The Flat Earth model is a view that the Earth’s shape is a flat plane or disk, and is supported by ou much overvalued “common sense“. In the stories of the ancient Mesopotamians and the ancient Greeks the world was flat.

The early Greek maps such as those of Anaximander and Hecataeus of Miletus, describe the world in similar way.


The Hebrew Bible carried forward the ancient Middle Eastern cosmology, such as in the Enuma Elish, which described a flat earth with a solid roof, surrounded by water above and below, as illustrated by references to the “foundations of the earth” and the “circle of the earth”.

The Enûma Eliš is the Babylonian creation myth (named after its opening words). It was recovered by Austen Henry Layard in 1849 (in fragmentary form) in the ruined Library of Ashurbanipal at Nineveh (Mosul, Iraq), and published by George Smith in 1876. The text is composed of about a thousand lines and is recorded in Old Babylonian on seven clay tablets, each holding between 115 and 170 lines of text. Most of Tablet V has never been recovered, but aside from this lacuna the text is almost complete. A duplicate copy of Tablet V has been found in Sultantepe, ancient Huzirina, located near the modern town of Şanlıurfa in Turkey. This epic is one of the most important sources for understanding the Babylonian worldview. The first tablet begins:

When the sky above was not named,
And the earth beneath did not yet bear a name,
And the primeval Apsû, who begat them,
And chaos, Tiamat, the mother of them both,
Their waters were mingled together,
And no field was formed, no marsh was to be seen;
When of the gods none had been called into being.

However, early Greek philosophers alluded to a spherical Earth and by around 330 BC, Aristotle provided observational evidence for the spherical Earth, noting that travelers going south see southern constellations rise higher above the horizon. He argued that this was only possible if their horizon was at an angle to northerners’ horizon and that the Earth’s surface therefore could not be flat.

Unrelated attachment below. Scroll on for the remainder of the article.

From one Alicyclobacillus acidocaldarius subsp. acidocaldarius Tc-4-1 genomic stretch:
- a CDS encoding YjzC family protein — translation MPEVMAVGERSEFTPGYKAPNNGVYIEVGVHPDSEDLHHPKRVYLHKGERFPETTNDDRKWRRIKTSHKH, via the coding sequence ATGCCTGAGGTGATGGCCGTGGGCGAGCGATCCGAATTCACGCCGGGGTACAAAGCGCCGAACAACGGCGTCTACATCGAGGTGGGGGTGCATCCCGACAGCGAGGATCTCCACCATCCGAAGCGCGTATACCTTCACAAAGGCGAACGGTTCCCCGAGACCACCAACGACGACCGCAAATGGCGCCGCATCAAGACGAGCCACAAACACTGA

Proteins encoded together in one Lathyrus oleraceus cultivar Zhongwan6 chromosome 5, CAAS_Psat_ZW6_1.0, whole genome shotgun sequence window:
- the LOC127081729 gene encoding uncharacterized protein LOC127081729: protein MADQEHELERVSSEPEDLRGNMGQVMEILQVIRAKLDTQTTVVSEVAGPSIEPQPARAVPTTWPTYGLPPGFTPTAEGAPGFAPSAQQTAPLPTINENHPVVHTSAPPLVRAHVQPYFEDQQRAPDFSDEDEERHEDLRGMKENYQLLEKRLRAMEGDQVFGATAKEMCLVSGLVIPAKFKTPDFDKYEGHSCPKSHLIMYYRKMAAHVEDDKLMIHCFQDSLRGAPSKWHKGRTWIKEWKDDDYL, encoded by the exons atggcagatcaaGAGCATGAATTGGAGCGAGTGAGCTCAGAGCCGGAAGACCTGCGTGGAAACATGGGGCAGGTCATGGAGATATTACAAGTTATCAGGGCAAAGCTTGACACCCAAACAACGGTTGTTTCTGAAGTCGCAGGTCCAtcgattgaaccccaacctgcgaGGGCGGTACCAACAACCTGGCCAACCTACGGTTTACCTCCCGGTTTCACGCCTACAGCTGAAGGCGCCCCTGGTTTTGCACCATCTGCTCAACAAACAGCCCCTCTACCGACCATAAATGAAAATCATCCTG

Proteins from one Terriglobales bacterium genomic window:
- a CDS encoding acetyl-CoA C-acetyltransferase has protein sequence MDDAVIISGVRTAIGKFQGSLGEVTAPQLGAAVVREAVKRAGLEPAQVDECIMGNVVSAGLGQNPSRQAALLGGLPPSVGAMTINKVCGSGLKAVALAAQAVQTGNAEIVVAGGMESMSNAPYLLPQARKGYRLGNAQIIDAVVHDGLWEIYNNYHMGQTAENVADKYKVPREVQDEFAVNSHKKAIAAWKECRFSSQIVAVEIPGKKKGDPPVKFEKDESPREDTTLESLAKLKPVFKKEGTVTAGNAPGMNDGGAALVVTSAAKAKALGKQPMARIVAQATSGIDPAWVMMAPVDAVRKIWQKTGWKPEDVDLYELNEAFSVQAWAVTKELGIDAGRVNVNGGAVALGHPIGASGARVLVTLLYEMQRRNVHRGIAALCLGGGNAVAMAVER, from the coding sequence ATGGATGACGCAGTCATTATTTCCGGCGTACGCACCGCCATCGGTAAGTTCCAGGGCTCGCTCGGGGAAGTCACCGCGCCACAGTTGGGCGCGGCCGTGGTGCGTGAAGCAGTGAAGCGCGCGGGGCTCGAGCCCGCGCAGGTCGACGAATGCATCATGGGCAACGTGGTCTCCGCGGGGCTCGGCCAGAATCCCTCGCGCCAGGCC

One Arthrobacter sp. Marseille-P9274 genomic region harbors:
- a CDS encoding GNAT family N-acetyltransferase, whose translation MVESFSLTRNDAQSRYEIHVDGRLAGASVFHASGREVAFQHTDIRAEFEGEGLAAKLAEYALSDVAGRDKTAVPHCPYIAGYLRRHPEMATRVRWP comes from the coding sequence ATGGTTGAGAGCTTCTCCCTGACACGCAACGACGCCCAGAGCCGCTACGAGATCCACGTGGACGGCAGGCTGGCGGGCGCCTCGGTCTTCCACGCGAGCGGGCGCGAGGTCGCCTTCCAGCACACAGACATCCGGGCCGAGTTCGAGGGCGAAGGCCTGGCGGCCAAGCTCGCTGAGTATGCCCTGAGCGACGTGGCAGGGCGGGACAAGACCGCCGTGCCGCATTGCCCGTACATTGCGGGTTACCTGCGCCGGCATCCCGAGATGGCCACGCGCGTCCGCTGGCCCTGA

It has been suggested that seafarers probably provided the first observational evidence that the Earth was not flat. Writing around 10 BC, the Greek geographer Strabo cited various phenomena observed at sea as suggesting that the Earth was spherical. He observed that elevated lights or areas of land were visible to sailors at greater distances than those less elevated, and stated that the curvature of the sea was obviously responsible for this. He also remarked that observers can see further when their eyes are elevated, and cited a line from the Odyssey (“As he rose on the swell he looked eagerly ahead, and could see land quite near.”) as indicating that the poet Homer was already aware of this as early as the 7th or 8th century BC.

In the second century BC, Crates of Mallus devised a terrestrial sphere which divided the earth into four continents, separated by great rivers or oceans, with people presumed to be living in each of the four regions.

Lucretius (1st. century BC) opposed the concept of a spherical Earth, because he considered that in an infinite universe there was no center towards which heavy bodies would tend, thus he considered the idea of animals walking around topsy-turvy under the Earth to be absurd.

But by the 1st century AD, Pliny the Elder was in a position to claim that everyone agrees on the spherical shape of Earth, although there continued to be disputes regarding the nature of the antipodes, and how it is possible to keep the ocean in a curved shape. Pliny also considers the possibility of an imperfect sphere, “shaped like a pinecone”.

In the second century the Alexandrian astronomer Ptolemy advanced many arguments for the sphericity of the Earth. Among them was the observation that when sailing towards mountains, they seem to rise from the sea, indicating that they were hidden by the curved surface of the sea. He also gives separate arguments that the Earth is curved north-south and that it is curved east-west. Ptolemy derived his maps from a curved globe and developed the system of latitude, longitude, and climes. His writings remained the basis of European astronomy throughout the Middle Ages, although Late Antiquity and the Early Middle Ages (ca. 3rd to 7th centuries) saw occasional arguments in favor of a flat Earth.